SIMOC Hab View by Bryan Versteeg

Phase IV — Slated for the second half of 2020

With launch at the National Geographic Education Resource Library June 1, 2020, the development team will gain valuable feedback and insight to the use of SIMOC in the classroom. We will then move on implementation of a growing list of improvements to the user experience, providing a greater insight to the simulation data with on-board visualization tools. Nutrients, thermal exchange, and mass will be integrated into the simulation, to provide a more dynamic, rich experience with even greater potential for non-linear outcomes and simulation of the real world.

Phase V
The user will be enabled to expand the habitat to support an increase in the human population. This might include the addition of greenhouse, crew habitat, and solar panel array. To determine the rate of expansion, we will track resources by kilogram and those construction materials shipped from Earth versus those manufactured via in situ resource utilization (ISRU). Each expansion task will be restricted by the cost of energy and time.

When the user commits a resupply mission, he/she will allocate (by kilograms) the payload configuration: the percentage of the allowed mass to be humans, rovers, food, structural building materials, or plants. This allows the user to a) build an entire infrastructure first, and then bring the humans, or b) bring humans as the habitat grows, representing two unique yet viable solutions to habitat expansion.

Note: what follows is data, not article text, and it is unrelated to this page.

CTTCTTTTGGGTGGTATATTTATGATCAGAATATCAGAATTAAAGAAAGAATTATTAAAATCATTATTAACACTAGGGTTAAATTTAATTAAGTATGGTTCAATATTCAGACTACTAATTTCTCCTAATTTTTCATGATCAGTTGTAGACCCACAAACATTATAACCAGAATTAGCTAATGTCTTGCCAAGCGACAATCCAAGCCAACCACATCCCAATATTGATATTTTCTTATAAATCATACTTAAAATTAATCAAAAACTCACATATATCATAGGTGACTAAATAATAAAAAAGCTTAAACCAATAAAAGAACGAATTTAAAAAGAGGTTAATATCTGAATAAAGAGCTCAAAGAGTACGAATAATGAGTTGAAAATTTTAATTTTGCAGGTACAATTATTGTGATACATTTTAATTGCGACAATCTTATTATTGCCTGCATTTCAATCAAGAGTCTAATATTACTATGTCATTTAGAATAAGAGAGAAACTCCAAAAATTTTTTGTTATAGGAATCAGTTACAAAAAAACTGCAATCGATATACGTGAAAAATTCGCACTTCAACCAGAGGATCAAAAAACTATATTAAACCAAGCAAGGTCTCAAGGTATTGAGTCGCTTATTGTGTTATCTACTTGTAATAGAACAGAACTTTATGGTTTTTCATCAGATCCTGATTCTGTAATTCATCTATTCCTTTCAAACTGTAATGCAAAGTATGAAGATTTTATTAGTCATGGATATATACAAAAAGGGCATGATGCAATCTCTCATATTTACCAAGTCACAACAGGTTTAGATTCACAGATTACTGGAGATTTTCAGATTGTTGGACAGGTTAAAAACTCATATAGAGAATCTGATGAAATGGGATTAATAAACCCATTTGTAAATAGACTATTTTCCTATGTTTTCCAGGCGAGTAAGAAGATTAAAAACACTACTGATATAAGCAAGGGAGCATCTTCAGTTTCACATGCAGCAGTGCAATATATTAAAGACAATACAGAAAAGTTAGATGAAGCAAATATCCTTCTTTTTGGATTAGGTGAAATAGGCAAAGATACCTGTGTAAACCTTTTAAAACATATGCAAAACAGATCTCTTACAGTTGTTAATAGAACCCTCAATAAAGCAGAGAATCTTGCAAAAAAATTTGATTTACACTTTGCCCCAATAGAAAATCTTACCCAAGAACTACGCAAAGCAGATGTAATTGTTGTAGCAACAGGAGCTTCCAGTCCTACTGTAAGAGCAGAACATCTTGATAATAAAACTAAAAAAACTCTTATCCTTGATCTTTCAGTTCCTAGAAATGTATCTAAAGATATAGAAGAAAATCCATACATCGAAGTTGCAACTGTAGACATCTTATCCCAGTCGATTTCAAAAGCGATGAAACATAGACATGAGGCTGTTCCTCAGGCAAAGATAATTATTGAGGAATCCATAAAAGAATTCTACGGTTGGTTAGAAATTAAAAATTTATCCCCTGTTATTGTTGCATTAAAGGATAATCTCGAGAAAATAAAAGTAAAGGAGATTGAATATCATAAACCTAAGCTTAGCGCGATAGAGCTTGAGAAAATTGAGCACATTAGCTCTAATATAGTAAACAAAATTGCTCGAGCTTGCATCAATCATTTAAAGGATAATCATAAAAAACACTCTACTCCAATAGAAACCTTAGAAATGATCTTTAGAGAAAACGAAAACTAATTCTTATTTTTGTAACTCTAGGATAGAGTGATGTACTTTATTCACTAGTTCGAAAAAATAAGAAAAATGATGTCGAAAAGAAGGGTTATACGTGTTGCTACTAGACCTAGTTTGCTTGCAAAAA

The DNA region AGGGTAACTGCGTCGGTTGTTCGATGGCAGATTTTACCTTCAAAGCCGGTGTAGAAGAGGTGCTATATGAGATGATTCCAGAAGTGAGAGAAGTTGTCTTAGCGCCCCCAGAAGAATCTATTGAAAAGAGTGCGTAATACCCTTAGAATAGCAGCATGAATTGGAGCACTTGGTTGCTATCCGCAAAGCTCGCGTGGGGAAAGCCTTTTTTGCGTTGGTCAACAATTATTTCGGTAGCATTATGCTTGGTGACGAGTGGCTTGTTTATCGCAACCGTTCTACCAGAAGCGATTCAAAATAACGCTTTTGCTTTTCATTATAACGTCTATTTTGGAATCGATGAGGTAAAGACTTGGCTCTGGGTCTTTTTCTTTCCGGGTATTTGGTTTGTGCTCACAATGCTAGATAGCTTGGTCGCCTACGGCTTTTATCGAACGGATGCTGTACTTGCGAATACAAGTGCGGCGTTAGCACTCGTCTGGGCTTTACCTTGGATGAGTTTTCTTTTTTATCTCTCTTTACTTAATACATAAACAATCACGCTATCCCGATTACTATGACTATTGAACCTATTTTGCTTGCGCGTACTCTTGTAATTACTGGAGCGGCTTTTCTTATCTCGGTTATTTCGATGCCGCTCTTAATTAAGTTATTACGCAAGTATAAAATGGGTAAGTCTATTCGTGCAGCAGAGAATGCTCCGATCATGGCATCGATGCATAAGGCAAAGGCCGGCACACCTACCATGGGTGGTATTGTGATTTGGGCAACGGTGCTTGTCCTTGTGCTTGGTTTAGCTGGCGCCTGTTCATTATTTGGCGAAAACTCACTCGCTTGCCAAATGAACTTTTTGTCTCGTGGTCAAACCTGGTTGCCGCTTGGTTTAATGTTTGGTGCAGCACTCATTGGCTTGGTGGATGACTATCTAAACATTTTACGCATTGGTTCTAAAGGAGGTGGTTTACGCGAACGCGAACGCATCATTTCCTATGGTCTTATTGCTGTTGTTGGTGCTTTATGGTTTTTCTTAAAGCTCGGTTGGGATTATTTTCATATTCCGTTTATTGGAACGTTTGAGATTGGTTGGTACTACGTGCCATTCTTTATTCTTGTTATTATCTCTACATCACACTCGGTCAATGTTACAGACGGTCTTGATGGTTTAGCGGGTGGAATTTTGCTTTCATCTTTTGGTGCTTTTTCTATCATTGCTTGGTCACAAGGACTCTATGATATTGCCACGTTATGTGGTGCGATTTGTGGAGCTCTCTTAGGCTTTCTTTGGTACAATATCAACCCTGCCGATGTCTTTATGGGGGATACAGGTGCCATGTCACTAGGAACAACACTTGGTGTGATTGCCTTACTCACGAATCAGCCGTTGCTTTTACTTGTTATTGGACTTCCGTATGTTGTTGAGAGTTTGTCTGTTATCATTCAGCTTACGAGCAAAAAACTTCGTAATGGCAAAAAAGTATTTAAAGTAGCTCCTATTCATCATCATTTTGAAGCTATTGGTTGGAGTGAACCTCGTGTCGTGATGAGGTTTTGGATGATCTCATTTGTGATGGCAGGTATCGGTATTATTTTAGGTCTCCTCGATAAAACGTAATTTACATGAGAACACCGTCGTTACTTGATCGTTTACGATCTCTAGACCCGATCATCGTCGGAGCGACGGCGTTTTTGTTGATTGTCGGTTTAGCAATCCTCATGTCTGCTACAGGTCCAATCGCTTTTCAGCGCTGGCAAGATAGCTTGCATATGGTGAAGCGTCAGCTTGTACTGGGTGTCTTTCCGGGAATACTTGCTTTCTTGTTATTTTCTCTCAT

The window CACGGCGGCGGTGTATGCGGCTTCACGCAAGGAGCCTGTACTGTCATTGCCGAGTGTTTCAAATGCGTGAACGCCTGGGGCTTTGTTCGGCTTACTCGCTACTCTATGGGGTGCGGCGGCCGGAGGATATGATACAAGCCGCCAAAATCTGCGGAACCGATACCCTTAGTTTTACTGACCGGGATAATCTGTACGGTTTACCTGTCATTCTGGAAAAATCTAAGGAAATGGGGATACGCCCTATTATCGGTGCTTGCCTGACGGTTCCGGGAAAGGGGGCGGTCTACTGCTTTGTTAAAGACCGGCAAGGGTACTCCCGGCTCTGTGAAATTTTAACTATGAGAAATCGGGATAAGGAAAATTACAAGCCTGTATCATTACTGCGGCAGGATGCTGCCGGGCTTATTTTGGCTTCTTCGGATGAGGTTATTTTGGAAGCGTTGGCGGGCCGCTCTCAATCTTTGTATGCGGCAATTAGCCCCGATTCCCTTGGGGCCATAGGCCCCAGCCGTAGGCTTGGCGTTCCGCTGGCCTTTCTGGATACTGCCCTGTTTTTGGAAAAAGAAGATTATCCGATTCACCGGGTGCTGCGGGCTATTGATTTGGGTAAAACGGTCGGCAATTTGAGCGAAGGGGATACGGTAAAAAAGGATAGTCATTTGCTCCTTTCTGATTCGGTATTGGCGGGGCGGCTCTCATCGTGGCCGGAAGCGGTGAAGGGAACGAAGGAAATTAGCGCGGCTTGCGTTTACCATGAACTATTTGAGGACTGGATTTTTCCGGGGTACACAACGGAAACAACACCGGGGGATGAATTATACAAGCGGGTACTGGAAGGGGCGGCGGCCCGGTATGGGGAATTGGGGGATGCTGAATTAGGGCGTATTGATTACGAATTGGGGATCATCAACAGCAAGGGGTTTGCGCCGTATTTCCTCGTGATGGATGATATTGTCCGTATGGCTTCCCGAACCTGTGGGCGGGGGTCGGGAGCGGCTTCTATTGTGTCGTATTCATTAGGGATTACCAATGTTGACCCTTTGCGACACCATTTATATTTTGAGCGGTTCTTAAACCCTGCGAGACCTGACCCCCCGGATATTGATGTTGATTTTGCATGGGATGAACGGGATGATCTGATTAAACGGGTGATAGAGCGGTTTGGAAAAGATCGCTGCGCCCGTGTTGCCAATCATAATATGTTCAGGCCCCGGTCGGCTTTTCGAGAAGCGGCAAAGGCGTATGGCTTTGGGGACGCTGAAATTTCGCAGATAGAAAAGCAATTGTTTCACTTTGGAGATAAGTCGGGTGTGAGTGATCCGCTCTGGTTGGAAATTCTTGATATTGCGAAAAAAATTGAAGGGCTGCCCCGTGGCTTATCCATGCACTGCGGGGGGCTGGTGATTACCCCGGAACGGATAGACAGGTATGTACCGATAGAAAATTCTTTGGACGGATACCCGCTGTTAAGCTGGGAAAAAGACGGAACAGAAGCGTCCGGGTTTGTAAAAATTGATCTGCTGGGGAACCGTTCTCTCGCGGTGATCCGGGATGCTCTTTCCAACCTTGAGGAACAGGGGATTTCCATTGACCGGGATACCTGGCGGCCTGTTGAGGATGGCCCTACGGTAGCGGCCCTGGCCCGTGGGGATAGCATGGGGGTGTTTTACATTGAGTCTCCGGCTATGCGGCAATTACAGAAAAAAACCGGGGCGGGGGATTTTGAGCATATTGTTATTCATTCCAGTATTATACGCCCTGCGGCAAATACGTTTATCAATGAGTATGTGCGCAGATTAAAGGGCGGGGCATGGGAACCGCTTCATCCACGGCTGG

Phase VI
In Phase VI we will introduce entropy, events unfolding out of the user’s control. This represents aging of the systems and stochastic (entropic) breakdown—an airlock leak, a solid waste processor failure, or a meteorite strike resulting in catastrophic failure of the greenhouse and crops. The user-player is then engaged in real-time decision making about how to allocate resources to save lives, or to abandon base and return to Earth.

In the Phase II development of SIMOC we created a library of 3D images, renderings from the art and design of team member Bryan Versteeg. It is our desire to move from 2D into 360 views and interactive Virtual Reality (VR). In this new paradigm, the user will configure the greenhouse by selecting plants from a storehouse and then placing them in hydroponic grow chambers. Instant updates on growth functions (CO2, O2, H2O, biomass, etc.) will be available to the user through virtual touch of the plants. This personal, integrated experience will bring the SIMOC user into the experience of living and working on the Moon or Mars—a rich, unparalleled educational experience.

SIMOC Greenhouse by Bryan Versteeg